Physical Therapy and Obesity
This month I was actually able to stay current when I read my PT Journal
. I found an interesting article. The researchers looked at the approaches and attitudes of PTs toward the obese. They questioned a random sample of currently practicing therapists using mailer surveys. The results suggested that PTs have neutral attitudes toward people who are obese. (Sack, Radler, Mairella, Touger-Decker, Khan, 2009) In addition, many of the PTs (20.4 percent) who responded identified the need to lose weight, but did not feel qualified to provide that intervention. (Sack, Radler, Mairella, Touger-Decker, Khan, 2009) Those results didn't surprise me.
Obesity is defined as an increase in body weight beyond the limitations of skeletal and physical reinforcement. Morbid obesity is defined as excess body fat that has an adverse effect on health. (The Free Dictionary, 2009) There is a general consensus that the rate of obesity is continuing to climb in America. Obese patients are a common part of practice today. Research concerning PT and obesity is necessary to determine evidence for the best practices. In this case, though, I think the researchers asked the wrong question.
PTs are trained health care providers. They view obesity as just one of a multitude of possible co-morbidities. It would be expected that their opinion as a whole would be neutral. I think a more telling question would have been to ask how those PTs felt about treating obese and morbidly obese patients. I think the answers would have been somewhat different. It's already been established that obesity is associated with poorer outcomes and longer length of hospital stays. The same relationship is probably true between obesity and PT.
For example, an obese person s/p a total joint replacement is going to be at a disadvantage. The increased weight on the joint will increase pain. More muscle strength will be needed for the limb to move so the limb will require additional strengthening. The extra weight will cause fatigue more quickly. The overall therapy will take longer to get the same results. The added days will cause the insurance company to pay more. Progress in therapy will be slower.
The problem is more acute in an inpatient setting. Whenever I have an overweight or obese patient I know I'm going to have to work harder to mobilize that patient. I usually don't have help so I'm going to have to do it myself and my fatigue level will decrease. Two weeks ago I worked with a CVA patient who tipped the scales at 534 pounds. I had orders to mobilize her. With the assist of the CAN, I got her to the EOB. She had right-sided weakness and fell to the left. Even with my whole body weight sitting on the bed I couldn't keep her from falling over. I had to elevate the HOB as high as possible and have her lean on a bed rail. We never got beyond sitting EOB.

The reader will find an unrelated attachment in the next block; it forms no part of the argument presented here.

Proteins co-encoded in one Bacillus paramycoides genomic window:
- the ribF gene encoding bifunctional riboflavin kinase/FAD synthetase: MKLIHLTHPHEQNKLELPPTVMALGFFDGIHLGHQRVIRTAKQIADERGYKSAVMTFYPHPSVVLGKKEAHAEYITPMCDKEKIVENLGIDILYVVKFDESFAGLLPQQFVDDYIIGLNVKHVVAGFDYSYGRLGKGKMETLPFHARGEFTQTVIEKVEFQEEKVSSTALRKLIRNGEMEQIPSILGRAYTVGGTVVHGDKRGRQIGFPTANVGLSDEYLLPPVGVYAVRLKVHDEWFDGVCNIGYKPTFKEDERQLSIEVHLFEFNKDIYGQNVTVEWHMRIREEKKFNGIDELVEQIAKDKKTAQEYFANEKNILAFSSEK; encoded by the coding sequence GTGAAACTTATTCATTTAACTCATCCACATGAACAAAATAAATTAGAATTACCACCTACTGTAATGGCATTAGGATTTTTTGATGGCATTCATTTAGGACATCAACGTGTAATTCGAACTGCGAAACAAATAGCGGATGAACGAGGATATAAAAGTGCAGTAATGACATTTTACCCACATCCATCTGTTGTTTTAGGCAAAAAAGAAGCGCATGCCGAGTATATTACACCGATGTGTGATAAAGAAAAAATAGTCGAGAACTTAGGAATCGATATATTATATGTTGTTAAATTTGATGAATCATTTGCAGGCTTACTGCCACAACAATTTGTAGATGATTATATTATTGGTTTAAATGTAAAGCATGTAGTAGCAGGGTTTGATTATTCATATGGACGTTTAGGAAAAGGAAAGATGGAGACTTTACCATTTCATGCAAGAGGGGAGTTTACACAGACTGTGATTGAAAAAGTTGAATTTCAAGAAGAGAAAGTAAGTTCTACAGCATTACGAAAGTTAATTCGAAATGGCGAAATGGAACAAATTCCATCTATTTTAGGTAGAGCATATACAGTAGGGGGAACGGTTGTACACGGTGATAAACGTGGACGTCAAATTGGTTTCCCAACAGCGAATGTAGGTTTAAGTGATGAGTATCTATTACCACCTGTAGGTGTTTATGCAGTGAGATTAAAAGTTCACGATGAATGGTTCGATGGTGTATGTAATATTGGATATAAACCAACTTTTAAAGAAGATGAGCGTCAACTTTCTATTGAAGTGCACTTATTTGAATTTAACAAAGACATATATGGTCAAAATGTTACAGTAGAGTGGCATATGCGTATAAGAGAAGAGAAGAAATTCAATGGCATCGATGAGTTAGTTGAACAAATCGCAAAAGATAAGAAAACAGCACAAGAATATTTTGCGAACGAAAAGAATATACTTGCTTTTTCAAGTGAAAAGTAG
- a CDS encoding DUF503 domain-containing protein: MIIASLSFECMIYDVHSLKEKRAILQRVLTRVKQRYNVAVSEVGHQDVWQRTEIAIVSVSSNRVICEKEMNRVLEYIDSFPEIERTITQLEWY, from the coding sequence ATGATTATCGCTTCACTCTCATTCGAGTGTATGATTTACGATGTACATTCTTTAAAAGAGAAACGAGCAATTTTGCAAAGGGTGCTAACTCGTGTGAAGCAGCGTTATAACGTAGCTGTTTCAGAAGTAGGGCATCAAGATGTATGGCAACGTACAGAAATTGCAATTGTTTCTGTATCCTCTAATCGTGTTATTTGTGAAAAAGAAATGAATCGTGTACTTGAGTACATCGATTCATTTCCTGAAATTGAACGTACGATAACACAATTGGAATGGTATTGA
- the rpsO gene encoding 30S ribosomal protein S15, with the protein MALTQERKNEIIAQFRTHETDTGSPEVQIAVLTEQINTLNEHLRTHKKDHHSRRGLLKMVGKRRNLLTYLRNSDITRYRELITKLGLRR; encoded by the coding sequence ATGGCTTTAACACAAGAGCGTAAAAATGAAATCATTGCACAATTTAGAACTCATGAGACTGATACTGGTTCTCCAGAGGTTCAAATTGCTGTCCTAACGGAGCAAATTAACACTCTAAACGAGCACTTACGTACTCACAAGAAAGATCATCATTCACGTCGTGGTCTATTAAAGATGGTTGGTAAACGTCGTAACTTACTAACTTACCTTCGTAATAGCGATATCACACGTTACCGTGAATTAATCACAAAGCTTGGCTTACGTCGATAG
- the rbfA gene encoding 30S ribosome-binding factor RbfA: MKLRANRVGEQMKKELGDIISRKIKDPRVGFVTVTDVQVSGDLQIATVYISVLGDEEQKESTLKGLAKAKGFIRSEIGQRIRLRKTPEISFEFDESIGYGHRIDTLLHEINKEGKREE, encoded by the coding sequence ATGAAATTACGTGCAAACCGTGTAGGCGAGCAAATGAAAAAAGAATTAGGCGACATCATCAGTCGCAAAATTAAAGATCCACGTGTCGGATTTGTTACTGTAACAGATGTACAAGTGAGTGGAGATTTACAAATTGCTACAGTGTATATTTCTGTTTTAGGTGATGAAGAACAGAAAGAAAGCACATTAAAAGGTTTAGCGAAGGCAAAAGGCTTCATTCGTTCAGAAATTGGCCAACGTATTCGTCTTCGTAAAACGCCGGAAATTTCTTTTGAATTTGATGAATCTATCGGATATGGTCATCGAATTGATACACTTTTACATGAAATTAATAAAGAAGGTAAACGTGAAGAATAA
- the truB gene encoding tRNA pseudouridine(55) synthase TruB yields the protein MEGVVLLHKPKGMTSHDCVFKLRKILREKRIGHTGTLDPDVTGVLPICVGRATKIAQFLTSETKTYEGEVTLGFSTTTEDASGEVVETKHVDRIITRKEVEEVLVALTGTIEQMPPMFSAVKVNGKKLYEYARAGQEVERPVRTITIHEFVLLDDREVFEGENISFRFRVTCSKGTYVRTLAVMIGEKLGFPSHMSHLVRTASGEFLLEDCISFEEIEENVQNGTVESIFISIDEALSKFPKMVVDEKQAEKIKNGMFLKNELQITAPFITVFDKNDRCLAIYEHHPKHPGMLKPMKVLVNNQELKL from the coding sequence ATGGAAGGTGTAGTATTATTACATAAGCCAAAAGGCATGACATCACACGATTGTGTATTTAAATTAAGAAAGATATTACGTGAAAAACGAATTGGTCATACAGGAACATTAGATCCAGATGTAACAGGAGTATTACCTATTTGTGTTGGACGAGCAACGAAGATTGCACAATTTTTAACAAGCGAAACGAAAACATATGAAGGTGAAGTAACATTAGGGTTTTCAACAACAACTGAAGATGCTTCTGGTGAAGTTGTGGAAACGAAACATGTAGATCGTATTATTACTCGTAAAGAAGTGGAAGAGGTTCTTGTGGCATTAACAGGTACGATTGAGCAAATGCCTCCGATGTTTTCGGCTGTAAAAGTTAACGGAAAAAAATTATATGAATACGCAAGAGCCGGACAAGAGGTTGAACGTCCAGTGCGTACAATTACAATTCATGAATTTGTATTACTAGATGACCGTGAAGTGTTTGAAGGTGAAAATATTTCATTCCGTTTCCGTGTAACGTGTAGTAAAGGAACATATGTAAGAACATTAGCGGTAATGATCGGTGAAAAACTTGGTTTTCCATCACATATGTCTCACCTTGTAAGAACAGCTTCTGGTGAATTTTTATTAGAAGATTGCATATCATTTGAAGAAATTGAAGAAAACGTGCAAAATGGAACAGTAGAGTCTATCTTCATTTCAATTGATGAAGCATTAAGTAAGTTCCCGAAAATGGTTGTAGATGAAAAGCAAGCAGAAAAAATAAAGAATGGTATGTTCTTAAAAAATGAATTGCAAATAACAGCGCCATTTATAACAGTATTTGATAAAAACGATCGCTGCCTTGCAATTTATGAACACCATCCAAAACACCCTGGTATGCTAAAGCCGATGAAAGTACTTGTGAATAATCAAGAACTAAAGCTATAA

Let me be clear. I'm not complaining about that patient. Working with patients like that is part of the territory. What I am doing is using her as an example of the difference in treatment the extra weight made. I would be very interested in the opinions of PTs concerning the actual provision of care to an obese person. I would also be interested in knowing how many facilities have purchased bariatric equipment in adequate numbers. In my experience as soon as someone goes into the bariatric w/c you will need another one. The rest of the time the chair will sit and gather dust. I would also like to know if facilities have changed staffing patterns to accommodate the obese. Finally I would like to know how many therapists who work with obese patients are concerned about potentially injuring themselves while providing therapy. I worry about that all the time because I am a single income person. If I don't work, I'm out of luck so to speak.
The research in this article is a good start. It answers one question but asks dozens more. Clearly more research is needed on the topic. Maybe someone could survey obese patients about how they perceived therapy in addition to surveying therapists. I'm sure that would have interesting results. From the answers to these questions will come changes in practice patterns and educational offerings.
The Free Dictionary. (2009) Retrieved from http://medicaldictionary.thefreedictionary.com/morbid+obesity
Sack, S., Radler, D., Mairella, K., Touger-Decker, R,. Khan, H. (2009) Physical therapists' attitudes, knowledge and practice approaches regarding people who are obese. Physical Therapy, 89, 804-815.